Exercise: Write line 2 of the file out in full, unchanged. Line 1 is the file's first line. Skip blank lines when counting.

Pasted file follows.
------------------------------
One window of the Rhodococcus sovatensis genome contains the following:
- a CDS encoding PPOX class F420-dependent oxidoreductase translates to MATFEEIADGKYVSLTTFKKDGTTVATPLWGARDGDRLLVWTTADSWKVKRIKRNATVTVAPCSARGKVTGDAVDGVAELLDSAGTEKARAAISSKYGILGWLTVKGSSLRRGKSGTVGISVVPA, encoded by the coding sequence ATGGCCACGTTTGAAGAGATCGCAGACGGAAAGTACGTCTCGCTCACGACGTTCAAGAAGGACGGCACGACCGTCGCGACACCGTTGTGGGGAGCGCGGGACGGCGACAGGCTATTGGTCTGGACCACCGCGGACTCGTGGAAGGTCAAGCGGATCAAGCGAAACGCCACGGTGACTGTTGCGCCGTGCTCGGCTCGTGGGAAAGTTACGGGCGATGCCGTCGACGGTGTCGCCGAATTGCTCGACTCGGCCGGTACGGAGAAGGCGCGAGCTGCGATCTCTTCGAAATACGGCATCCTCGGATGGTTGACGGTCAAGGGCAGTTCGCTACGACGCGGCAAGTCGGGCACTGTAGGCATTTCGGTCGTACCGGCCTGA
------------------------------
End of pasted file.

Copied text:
- a CDS encoding PPOX class F420-dependent oxidoreductase translates to MATFEEIADGKYVSLTTFKKDGTTVATPLWGARDGDRLLVWTTADSWKVKRIKRNATVTVAPCSARGKVTGDAVDGVAELLDSAGTEKARAAISSKYGILGWLTVKGSSLRRGKSGTVGISVVPA, encoded by the coding sequence ATGGCCACGTTTGAAGAGATCGCAGACGGAAAGTACGTCTCGCTCACGACGTTCAAGAAGGACGGCACGACCGTCGCGACACCGTTGTGGGGAGCGCGGGACGGCGACAGGCTATTGGTCTGGACCACCGCGGACTCGTGGAAGGTCAAGCGGATCAAGCGAAACGCCACGGTGACTGTTGCGCCGTGCTCGGCTCGTGGGAAAGTTACGGGCGATGCCGTCGACGGTGTCGCCGAATTGCTCGACTCGGCCGGTACGGAGAAGGCGCGAGCTGCGATCTCTTCGAAATACGGCATCCTCGGATGGTTGACGGTCAAGGGCAGTTCGCTACGACGCGGCAAGTCGGGCACTGTAGGCATTTCGGTCGTACCGGCCTGA